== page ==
February 12, 2012
Trip West will test young Leafs
By ROB LONGLEY, QMI Agency
TORONTO - When the doors to the Leafs dressing room opened a little later than usual after Saturday’s borderline blowout loss to the Montreal Canadiens, there was no whiff of panic.
As evidence of the frustration, free weights were being slammed to the ground a little louder than usual in the adjacent workout room, perhaps, but no sense that the team was on the ropes despite losing 5-0 to their rival.
It is clear, however, that the team is about to find out what it has in its gut as it departs on a three-game trip through Western Canada.
After what promises to be a high-energy practice Monday morning at the MasterCard Centre, the team jets to Calgary where they will get things started Tuesday night.
They do so anxious to avoid their first four-game losing streak of the season and as close as they have been to desperate for a win in a campaign that so far has offered more promise than gloom. The closer they get to the finish, the more difficult it is becoming not to ride the highs and lows, especially when opportunities are squandered.
To its credit, the team has been resilient after poor efforts and has done a mostly credible job of minimizing the damage of losing streaks. It is one of the biggest reasons they are a serious playoff contender as they move into the final third of the season.
“It’s not from a lack of urgency or not knowing where we are at,” Leafs captain Dion Phaneuf said of Saturday’s effort. “I don’t think there’s much more that needs to be said.”
No, the Leafs will provide their real answer over five nights that will see games in Calgary, Edmonton and Vancouver. It may be asking a lot, but taking four of six points is near imperative to keep the team in clear goal of its immediate playoff prospects.
Piling on the challenge of the trip is that there doesn’t figure to be an easy one in the bunch. The first stop is Calgary where they will meet a Flames team that not only knocked off Western Conference heavyweight Vancouver on Saturday, but is in the thick of their own playoff race.
With no time to catch their breath, the Leafs play the Oilers up province the next night and will face a speedy, offensively talented team with nothing to lose. A dangerous opponent as those who faced Toronto down the stretch last season can attest.
And finally, it’s off to Vancouver to face the Stanley Cup finalists on Saturday night. If you count the two trips to Winnipeg this season, the Leafs are 3-11 since the lockout when they’ve played any team in the Canadian west. Some of that is ancient history, but facts are facts.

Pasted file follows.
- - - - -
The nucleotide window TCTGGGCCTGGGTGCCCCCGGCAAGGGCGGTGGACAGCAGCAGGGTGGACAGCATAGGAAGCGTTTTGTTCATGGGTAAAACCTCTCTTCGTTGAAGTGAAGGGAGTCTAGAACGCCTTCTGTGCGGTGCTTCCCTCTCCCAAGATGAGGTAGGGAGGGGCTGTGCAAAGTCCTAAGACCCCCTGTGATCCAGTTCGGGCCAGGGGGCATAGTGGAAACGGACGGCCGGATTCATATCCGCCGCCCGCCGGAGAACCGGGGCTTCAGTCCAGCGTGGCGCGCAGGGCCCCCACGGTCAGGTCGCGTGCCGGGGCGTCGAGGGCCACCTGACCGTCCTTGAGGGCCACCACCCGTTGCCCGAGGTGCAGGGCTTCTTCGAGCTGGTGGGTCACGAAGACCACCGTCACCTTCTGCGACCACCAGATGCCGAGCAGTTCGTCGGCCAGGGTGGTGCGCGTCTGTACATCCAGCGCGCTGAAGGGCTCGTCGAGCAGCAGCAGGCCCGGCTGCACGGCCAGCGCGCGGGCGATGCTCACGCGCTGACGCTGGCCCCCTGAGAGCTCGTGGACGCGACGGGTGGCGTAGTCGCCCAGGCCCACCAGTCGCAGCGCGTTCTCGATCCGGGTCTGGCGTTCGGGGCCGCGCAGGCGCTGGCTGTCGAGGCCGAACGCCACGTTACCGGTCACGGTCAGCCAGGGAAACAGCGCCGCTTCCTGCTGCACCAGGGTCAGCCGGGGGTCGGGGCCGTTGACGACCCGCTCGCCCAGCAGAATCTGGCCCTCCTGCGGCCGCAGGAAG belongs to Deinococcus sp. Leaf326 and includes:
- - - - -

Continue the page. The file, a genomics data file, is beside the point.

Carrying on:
“I don’t care about the last year or 10 years or whatever,” Leafs coach Ron Wilson said following Saturday’s loss. “We’ve got to rebound, but it’s one game at a time. You don’t look at the whole road trip. It’s prepare for the next game and learn what we need to learn from this game.”
While there might have been a temptation to call a practice Sunday following the disheartening effort against the Habs, Wilson resisted. At this point of the season, preserving energy and proper rest is far more important than a punitive denial of a scheduled off day.
Among the top concerns, however, is what is happening when the Leafs meet teams determined to thwart their speed with trap-like checking strategies. The Habs certainly fall into that category and coaching is good enough around the league that others will see the method to keeping the Leafs in check may be a little easier than first thought.
“We were just getting frustrated and playing right into (Montreal’s) hands and that’s a lesson we’ve got to learn and pick up on it quick,” Wilson acknowledged. “(The team has to) respond on this road trip. We’re probably going to be facing some teams playing similarly in their own buildings.”
Goaltending will be an obvious flashpoint as well and despite whatever protestations from coaching and management, it is a major concern right now. Letting five goals on 18 shots against a fragile team like the Habs obviously won’t cut it and at the same time risk eroding the confidence of the players in front of them. Something clearly isn’t right with James Reimer, who has set to go on a sustained consistent run and not having a defined No. 1 goaltender for a stretch run is less than ideal.
The Leafs managed to keep their tenuous hold on eighth through the weekend thanks to Washington’s 3-2 loss to the Rangers on Sunday afternoon. The Caps are one behind and still have a game in hand while 10th-place Winnipeg is four back.
Talk to us again in a week, however. If the Leafs show they’ve got something inside, Saturday’s debacle against Montreal will be as good as forgotten. If they don’t, the path to the playoffs will turn uphill, a journey tougher than anticipated through most of this season.